Kookal is a Panchayat village of terrace farmers at the far western end of the Palani Hills in Kodaikanal block of Dindigul district, Tamil Nadu state, South India. It is 40 kilometres (25 mi) from Kodaikanal at: . Elevation is 1,890 metres (6,200 ft). Kookal is notable for the high biodiversity of the area.
Kookal sits at the head of the 126 square kilometres (49 sq mi) Kudiraiyar River basin. In this hilly terrain, topography may account for large variations in rainfall over short distances. A rain gauge at the border of the Kookal forest at 2,000 metres (6,600 ft) recorded rainfall about 50% higher than that of two rain gauges in grasslands at the same altitude and northern slope during 1956-1966.
Out of 392 households reporting income, the means of livelihood are: casual labour 149, subsistence cultivation 183, artisan 32, salary 14. other 14  33 cookkal 149 183 32 14 14 0 392
Drinking water for 391 households is supplied from a source: greater than elevation of 100 meter - 13, within Elevation of 50-100 meter - 149, within Elevation of less than 50 meters -127, within House - 102. within an elevation of more than 50 meters. There is a lack of sanitary latrine facilities. Out of a total of 392 homes: 291 use open defection, 44 use a group latrine with regular water supply, 22 use group latrine with regular water supply, 2 use a clean group latrine with regular water supply and a regular sweeper and 33 use a private latrine. 
There is a Panchayat Union primary school here. Out of 392 children 5–14 years old, 204 are working and not going to school, 7 are going to school and working, 176 are going to school and not working and 5 no response. Household literacy rate is 79%.
The area includes four types of ecosystems — swamp, grassland, freshwater lake and shola. Kookal lake runs through the middle of the sholas and surrounding grasslands. The Sálim Ali Centre for Ornithology and Natural History has a field research station here.
The Southern Montane Wet Temperate Forest has some unique features. An enormous 800-year-old tree, (sp.?) which bears fruit said to be useful for patients suffering from diabetes and high blood pressure, is found here. It is now fenced in and under the care of the Tamil Nadu Forest Department. Very rare single fern trees, jamun and rudraksha trees, 26 species of cinnamon and the Shenbagam flower tree highlight the plant biodiversity.
Evergreen rain forest once extended down the valleys and slopes of the Palani Hills almost to the plains. One relatively large patch of evergreen forest survives on the north-west edge of the Palani plateau west of the settlement of Kookal. It lies on the flanks and crest of a north-south ridge and is mostly between 2,000 metres (6,600 ft) and 2,100 metres (6,900 ft) elevation. There is also a stunted dry woodland on parts of the ridge crest. Beyond the forest is the most extensive remaining montane grassland wilderness of the Palani Hills, merging with Manjampatti Valley in the Indira Gandhi National Park.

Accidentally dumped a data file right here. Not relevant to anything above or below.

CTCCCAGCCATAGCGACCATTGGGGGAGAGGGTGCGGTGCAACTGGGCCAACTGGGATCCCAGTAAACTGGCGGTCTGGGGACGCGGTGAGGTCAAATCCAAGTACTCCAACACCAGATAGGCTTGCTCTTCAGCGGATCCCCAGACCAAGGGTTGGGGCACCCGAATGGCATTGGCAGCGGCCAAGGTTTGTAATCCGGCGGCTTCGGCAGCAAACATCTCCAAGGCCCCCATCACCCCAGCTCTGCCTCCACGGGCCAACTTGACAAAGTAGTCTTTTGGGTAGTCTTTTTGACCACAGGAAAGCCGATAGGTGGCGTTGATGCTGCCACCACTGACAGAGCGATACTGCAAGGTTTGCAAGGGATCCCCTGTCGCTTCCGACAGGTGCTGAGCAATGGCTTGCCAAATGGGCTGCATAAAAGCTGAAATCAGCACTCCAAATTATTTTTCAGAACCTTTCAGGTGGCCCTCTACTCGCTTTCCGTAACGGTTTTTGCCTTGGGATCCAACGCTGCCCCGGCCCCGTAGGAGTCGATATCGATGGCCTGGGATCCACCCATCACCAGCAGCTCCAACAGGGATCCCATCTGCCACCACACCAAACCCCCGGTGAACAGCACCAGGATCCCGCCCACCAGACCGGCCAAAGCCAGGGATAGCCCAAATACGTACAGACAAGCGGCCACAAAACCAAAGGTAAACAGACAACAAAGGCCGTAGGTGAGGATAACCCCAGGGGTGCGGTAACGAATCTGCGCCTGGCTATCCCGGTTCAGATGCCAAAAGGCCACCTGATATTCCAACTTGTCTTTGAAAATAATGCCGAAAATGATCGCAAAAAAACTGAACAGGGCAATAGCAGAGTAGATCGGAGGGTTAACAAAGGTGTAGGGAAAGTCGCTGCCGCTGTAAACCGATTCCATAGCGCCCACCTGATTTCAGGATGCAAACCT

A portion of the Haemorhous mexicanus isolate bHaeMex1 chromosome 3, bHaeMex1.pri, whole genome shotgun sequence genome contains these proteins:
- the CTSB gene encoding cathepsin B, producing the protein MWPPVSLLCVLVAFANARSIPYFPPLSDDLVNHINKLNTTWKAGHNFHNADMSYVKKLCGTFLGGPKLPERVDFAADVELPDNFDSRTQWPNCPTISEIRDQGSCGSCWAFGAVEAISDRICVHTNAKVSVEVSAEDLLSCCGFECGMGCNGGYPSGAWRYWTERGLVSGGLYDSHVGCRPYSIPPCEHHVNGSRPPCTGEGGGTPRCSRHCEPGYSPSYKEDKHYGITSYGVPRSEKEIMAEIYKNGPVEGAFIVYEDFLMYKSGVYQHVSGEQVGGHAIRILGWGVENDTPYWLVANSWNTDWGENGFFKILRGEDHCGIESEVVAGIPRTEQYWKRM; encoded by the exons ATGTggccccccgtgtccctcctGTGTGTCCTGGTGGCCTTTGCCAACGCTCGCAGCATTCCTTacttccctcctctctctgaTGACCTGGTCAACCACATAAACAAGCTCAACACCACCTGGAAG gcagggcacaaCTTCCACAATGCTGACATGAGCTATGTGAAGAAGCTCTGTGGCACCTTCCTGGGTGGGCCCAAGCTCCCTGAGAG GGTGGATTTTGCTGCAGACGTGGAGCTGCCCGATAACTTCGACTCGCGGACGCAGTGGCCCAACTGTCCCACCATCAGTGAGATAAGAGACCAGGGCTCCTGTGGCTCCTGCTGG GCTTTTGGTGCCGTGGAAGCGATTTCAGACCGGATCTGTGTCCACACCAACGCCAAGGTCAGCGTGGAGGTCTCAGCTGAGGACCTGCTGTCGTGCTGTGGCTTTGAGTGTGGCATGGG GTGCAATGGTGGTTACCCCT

Woody plants were inventoried in December 2004 in the Kookal Reserve Forest. A total of 2279 stems belonging to 83 species, 68 genera and 40 families were inventoried. Of these, 16 species from 12 genera and 12 families were lianas. The most abundant species (≥ 1 cm dbh) was Psychotria nilgiriensis var. astephana (Rubiaceae), which accounted for 12% of the stems sampled. Xantolis tomentosa var. elengioides had the largest basal area. Lauraceae was the dominant family accounting for 20% of the stems. About 30% of the species were endemic to the Western Ghats.
The Sholas are shrinking and wildlife population are threatened due to monoculture plantations of the Introduced species pine, eucalyptus and wattle. Along with the encroaching trees, ground ferns are also eating into the grasslands, affecting both the flora and the fauna of the area.
Two Wildlife corridors for Indian elephants have been identified in the Palani Hills. One is from Indira Gandhi Wildlife Sanctuary and National Park through Amaravathy and Kudhiraiyar to the Palar Dam, then up the valley almost to Ganesh Nagar, below Pethuparai. The second corridor is between Top Station near the Kerala border to Berijam. The two corridors may be linked in the Kookal area, and studies are underway to verify the link.
Bison, mouse deer and barking deer are commonly sighted. In 2007, Tiger Pugmarks were seen in Kookal shola. In 2006, a rare Manjampatti white bison was seen in a herd of about eight or ten normal coloured Bison grazing and resting on mountain downs above Kookal.[original research?] Kookal lake hosts a healthy otter population. The Kookal sholas are noted for 165 species of butterflies, and a number of relatively uncommon birds such as the wood pigeon, Nilgiri pipit and 15 types of dabchicks.
Many of these wilderness areas and various wildlife may be seen while trekking in the area of Kookal. It is not safe to trek in the area without a local guide.